“We actually have a very well-connected network, and unfortunately that can facilitate disease transmission,” Havens said. “When we look at the network over time, what we see is most of the people who were hepatitis C negative at baseline who end up seroconverting had a direct connection to someone who is hepatitis C positive at baseline. So again, it's just a powerful way to examine transmission graphically that you actually see versus just the underlying numbers.”
Havens found cohesive social networks in Appalachia facilitate HCV transmission among drug users. Participants testing negative for HCV at baseline, or at the time when they entered the study, were more likely to seroconvert, or show detectable antibodies of HCV in the blood, within one year of initiating injection drug use. Although cohesive social networks increase the population’s vulnerability to disease, Havens believes researchers can leverage the social connectivity to diffuse prevention information and interventions.
“I think that we're at an advantage in that we can really leverage the network for positive interventions, so just as disease can transmit through the network, information can be transmitted through the network as well,” Havens said.
With a rich database of information, an intricate outline of drug use patterns, and long-standing relationship with the Hazard community, Havens is poised to undertake the next phase of research and HCV intervention. She has partnered with Research Triangle International (RTI) to combine existing sources of data and develop evidence-based recommendations for improving health services and policies across the Appalachian region.
Kentucky and North Carolina are states that have enacted policies targeting opioid abuse, such as naloxone distribution programs, the Good Samaritan Law for reporting drug overdose and syringe exchanges. In partnering with RTI, based in Raleigh, North Carolina, Havens will be involved in conducting a comprehensive examination of the opportunities to intervene in Appalachia.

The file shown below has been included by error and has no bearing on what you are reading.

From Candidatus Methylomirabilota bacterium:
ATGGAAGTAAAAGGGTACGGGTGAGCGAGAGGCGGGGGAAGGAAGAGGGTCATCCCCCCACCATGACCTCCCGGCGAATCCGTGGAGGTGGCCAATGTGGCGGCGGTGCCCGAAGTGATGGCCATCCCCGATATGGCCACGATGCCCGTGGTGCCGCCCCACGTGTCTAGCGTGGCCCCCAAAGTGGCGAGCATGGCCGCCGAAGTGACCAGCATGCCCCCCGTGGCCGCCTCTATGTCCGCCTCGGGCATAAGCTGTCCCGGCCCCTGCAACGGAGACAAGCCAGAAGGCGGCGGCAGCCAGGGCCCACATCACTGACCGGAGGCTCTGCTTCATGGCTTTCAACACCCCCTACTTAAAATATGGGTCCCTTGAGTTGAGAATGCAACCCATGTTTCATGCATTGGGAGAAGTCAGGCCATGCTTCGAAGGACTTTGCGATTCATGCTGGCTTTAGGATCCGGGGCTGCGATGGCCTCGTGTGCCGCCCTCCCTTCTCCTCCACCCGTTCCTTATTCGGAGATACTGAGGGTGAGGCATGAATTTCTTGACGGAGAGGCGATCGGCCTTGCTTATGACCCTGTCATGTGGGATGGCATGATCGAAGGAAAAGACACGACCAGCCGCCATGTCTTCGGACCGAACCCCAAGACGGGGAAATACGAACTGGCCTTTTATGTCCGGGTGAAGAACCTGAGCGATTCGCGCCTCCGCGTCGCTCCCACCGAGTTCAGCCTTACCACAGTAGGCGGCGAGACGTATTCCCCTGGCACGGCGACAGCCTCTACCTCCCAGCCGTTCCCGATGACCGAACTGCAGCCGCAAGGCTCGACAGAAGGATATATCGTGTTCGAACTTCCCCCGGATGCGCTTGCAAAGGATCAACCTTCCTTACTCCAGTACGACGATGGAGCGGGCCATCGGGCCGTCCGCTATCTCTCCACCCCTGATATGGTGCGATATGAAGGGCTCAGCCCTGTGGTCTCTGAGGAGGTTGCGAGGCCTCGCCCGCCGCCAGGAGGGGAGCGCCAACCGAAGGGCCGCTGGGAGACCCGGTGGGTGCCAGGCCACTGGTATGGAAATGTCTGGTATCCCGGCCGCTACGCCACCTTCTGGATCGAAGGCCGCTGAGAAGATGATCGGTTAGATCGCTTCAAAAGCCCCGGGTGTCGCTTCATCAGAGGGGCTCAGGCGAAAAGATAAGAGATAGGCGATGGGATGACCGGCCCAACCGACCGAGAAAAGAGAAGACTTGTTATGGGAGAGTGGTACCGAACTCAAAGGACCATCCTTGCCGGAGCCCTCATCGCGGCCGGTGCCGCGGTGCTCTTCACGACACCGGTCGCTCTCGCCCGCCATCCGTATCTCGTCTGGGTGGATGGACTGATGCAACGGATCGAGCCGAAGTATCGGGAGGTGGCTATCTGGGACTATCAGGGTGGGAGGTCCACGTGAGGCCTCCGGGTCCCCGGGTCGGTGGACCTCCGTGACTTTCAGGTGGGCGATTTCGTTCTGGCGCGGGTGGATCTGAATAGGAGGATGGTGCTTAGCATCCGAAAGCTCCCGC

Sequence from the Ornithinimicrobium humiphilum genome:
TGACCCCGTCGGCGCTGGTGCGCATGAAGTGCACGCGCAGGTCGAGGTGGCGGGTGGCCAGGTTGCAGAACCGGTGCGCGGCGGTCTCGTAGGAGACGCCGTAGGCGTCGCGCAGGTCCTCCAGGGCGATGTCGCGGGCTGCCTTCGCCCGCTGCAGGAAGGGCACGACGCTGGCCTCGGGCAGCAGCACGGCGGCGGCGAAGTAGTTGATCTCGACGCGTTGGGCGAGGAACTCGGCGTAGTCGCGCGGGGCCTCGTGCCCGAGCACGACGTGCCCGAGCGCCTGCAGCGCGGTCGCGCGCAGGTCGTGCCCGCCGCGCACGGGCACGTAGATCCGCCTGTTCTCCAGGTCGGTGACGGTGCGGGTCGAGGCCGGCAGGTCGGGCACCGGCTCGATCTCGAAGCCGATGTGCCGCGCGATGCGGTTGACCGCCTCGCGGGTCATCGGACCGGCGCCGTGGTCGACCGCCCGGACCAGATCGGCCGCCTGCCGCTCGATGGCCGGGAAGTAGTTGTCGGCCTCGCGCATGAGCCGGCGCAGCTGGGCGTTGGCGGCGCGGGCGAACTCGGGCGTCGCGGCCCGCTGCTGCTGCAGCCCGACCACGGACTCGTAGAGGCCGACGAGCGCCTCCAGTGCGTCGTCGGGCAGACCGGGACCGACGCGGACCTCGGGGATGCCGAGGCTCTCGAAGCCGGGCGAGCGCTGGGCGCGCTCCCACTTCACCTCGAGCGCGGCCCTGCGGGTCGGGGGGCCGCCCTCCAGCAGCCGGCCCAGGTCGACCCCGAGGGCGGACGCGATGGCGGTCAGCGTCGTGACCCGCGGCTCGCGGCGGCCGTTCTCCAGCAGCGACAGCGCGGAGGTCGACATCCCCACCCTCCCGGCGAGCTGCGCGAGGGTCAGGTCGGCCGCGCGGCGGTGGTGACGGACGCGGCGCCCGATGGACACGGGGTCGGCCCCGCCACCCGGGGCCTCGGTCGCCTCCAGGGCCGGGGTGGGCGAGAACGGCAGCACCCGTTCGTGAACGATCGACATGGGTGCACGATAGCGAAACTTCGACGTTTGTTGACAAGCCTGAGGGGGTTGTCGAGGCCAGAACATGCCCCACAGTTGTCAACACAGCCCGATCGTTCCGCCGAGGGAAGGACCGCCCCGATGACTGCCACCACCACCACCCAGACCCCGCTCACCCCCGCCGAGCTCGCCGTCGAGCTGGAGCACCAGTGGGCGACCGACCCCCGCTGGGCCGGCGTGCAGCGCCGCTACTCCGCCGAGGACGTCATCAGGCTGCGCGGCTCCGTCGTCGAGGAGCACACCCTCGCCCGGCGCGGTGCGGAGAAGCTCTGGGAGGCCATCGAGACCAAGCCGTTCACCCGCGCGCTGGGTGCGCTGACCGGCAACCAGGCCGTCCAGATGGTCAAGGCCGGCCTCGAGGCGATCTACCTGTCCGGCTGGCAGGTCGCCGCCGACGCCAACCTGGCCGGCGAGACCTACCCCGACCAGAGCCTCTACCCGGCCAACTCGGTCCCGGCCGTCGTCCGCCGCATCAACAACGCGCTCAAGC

Havens and Scott Novak of RTI are co-principal investigators on the project, which was awarded a one-year planning grant from NIDA. Responding to a call from NIDA to expedite research that informs action and policy to combat the opioid crisis, the researchers will study the effects of opioid-related interventions, services and policies in 13 states with Appalachian territory. The end-goal of the project is to develop a comprehensive database of opioid-related services, resources and policies specific to particular areas of Appalachia. The resource will inform future programs and policies directed toward opioid users. The study also seeks to determine how differences in state-level policies may impact engagement in risk behaviors among opioid injectors in both Kentucky and North Carolina.
Havens received an additional NIDA planning grant to investigate the feasibility of providing engaging HCV-positive drug users in new direct-acting antiviral therapies to treat HCV in Appalachian populations. Research findings from the cohort study revealed that young drug users ages 18 to 25 have the highest rates of new HCV infection. The new treatments have been shown to have high cure rates, but treatment availability is limited in Appalachia. The second project is designed to assess whether Appalachian drug users are receptive to new HCV therapies and determine the most effective delivery models for disseminating the treatments.
“With health care reform, we have seen a dramatic increase in number of drug users who are now covered by Medicaid, which hopefully will go a long way in helping them to access substance abuse treatment as well as hepatitis C treatment,” Havens said. “The focus of the grant from here on out is to determine the barriers as well as the facilitators to accessing substance abuse and hepatitis C treatment among rural drug users.”